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The iPhone 13 will allow calling via satellite if there is no coverage, according to experts

Surely in some series or movie you have seen that suddenly the protagonist could call from anywhere in the world thanks to the fact that he used a special mobile phone capable of connecting not to a telephone network, but to a satellite -or if you know someone who go mountaineering or work in a similar place with low mobile coverage.

And it is that satellite phones They are a type of telephone that allows you to establish communications around the world, connecting to the satellite network. In fact there are also devices such as satellite terminals, which can be attached to a mobile or tablet and turn it into a satellite phone too. Something that it seems that this year’s iPhone 13 will be able to do, at least according to the latest report from the well-known Ming-Chi Kuo.

iPhone 13, the satellite smartphone

Almost a few weeks before Apple’s Keynote in September, the time of year when those from Cupertino choose to show us their new iPhone, a rather curious story has jumped out, rather exotic. And it is that the well-known Apple analyst and forecaster, Ming-Chi Kuo, now affirms that iPhone 13 might have the ability to make satellite calls built in, according to the MacRumors site.

On a note to investors, Kuo claims iPhone 13 will be able to connect directly to Low Earth Orbit (or LEO) satellites thanks to a custom Qualcomm X60 baseband chip. LEO satellites are probably best known for being the backbone of Elon Musk’s Starlink Internet service, which relies on satellites in a lower orbit to transmit Internet to customers and avoid some of the common satellite Internet problems, such as high latency and common blackouts.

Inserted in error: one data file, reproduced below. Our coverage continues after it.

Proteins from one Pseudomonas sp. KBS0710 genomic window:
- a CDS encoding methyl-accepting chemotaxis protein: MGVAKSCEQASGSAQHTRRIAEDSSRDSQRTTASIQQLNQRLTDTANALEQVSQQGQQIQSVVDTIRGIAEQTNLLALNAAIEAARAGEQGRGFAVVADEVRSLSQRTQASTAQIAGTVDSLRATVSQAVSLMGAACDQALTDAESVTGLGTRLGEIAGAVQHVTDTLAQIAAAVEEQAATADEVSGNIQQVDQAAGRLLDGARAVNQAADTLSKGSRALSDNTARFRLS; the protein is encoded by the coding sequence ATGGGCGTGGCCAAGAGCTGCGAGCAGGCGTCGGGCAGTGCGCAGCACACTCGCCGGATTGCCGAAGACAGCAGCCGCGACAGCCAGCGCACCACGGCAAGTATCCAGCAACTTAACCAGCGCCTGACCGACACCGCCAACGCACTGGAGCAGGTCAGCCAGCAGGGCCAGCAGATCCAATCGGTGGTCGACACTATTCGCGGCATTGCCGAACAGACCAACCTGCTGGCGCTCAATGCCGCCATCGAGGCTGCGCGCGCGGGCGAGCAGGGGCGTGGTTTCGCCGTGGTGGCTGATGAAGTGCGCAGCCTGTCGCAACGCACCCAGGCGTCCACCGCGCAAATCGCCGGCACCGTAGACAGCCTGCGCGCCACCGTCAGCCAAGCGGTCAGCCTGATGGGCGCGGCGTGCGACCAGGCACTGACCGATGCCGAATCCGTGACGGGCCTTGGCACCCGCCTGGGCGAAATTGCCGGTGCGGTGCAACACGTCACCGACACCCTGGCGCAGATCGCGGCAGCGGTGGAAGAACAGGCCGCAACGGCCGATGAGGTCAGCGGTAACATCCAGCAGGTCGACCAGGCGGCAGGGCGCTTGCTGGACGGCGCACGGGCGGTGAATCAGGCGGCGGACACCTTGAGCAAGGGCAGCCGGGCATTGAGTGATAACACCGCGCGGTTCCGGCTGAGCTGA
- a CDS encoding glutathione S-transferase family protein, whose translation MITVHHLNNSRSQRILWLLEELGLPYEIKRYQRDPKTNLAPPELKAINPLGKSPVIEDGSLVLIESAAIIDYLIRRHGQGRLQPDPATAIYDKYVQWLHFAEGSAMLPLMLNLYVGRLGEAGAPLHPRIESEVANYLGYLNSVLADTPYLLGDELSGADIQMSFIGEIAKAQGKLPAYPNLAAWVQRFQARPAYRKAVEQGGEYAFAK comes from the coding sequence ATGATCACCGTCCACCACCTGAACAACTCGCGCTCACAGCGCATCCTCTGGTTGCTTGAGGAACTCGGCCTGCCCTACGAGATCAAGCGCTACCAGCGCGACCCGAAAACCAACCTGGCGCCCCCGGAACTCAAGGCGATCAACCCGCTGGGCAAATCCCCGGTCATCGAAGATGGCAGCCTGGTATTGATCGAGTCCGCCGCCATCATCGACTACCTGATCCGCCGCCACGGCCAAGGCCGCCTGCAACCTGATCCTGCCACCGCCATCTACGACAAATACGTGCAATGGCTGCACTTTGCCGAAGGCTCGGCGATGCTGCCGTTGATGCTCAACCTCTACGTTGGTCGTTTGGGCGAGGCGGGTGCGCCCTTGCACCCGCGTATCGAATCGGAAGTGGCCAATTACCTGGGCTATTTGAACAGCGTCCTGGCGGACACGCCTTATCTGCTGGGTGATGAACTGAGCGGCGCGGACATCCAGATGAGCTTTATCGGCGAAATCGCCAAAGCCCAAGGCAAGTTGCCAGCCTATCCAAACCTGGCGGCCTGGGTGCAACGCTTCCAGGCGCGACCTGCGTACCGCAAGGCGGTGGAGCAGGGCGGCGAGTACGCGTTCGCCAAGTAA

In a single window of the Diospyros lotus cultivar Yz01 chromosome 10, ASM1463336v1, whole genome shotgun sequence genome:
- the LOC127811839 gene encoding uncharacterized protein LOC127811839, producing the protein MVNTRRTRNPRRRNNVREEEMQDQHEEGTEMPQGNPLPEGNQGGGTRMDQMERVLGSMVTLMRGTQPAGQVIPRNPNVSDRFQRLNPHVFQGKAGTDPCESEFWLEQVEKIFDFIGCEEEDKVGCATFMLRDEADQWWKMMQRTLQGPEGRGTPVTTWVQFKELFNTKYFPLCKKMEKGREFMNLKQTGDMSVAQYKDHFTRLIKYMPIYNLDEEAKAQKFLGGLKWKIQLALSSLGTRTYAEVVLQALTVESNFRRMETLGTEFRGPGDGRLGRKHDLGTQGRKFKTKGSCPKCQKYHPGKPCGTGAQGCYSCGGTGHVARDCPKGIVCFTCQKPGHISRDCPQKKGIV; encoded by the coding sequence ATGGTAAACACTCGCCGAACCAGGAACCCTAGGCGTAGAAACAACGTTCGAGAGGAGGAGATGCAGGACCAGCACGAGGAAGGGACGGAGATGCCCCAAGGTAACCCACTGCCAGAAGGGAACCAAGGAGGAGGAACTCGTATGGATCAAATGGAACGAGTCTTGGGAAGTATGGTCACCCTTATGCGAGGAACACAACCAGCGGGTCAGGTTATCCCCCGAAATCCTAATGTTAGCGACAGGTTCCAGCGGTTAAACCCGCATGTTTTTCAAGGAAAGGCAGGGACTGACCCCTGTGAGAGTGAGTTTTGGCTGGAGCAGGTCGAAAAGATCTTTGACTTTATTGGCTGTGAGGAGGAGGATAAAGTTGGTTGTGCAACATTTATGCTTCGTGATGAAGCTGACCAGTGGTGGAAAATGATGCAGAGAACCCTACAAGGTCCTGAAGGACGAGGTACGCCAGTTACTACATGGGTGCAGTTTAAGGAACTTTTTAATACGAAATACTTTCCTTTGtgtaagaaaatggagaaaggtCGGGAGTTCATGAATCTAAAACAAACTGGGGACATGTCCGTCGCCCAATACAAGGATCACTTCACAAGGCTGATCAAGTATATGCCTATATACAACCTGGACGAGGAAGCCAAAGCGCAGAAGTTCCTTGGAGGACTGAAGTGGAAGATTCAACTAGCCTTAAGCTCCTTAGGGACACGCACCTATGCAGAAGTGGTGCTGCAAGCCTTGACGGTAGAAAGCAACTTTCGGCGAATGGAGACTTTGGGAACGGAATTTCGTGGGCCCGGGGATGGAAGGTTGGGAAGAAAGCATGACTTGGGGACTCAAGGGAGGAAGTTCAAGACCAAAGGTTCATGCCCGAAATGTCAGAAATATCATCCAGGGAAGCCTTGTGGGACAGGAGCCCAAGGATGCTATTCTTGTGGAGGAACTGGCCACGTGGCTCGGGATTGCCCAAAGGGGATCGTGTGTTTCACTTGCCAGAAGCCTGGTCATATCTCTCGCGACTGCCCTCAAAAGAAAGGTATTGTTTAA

The iPhone 13 modem

But Starlink is not the only company using LEO satellites for connectivity. Hughesnet and OneWeb have joined forces to launch a Starlink competitor and Immarsat has announced a new constellation aimed at combining with 5G terrestrial networks for a more global solution.

Most crucial to this iPhone rumor is Globalstar, which saw its stock skyrocket earlier this year when Qualcomm announced that its upcoming X65 chip sIt would be compatible with Globalstar’s Band n53 technology. 3GPP had previously approved Band n53 as a 5G band.

If this rumor is true, the X60 would probably be compatible with another element of the 5G, which currently consists of a whole mix of technologies, including “the ultra-fast but limited range millimeter wave and the more extended but slower C-band“. LEO 5G would provide support in places that do not yet have towers that transmit the other forms of 5G speedespecially useful in many rural areas that often struggle to get 3G or 4G connectivity.

Is it true?

Of course, the following question arises: How long would the iPhone 13 battery last making a satellite call? Of course, since it is an unofficial data from an analyst, it must be taken with a grain of salt.

We have another interesting fact in the Bloomberg media, which does not rule out what Kuo said, but qualifies by pointing out that the iPhone 13 will be able to call via satellite only in cases (and apparently to numbers) of emergency.

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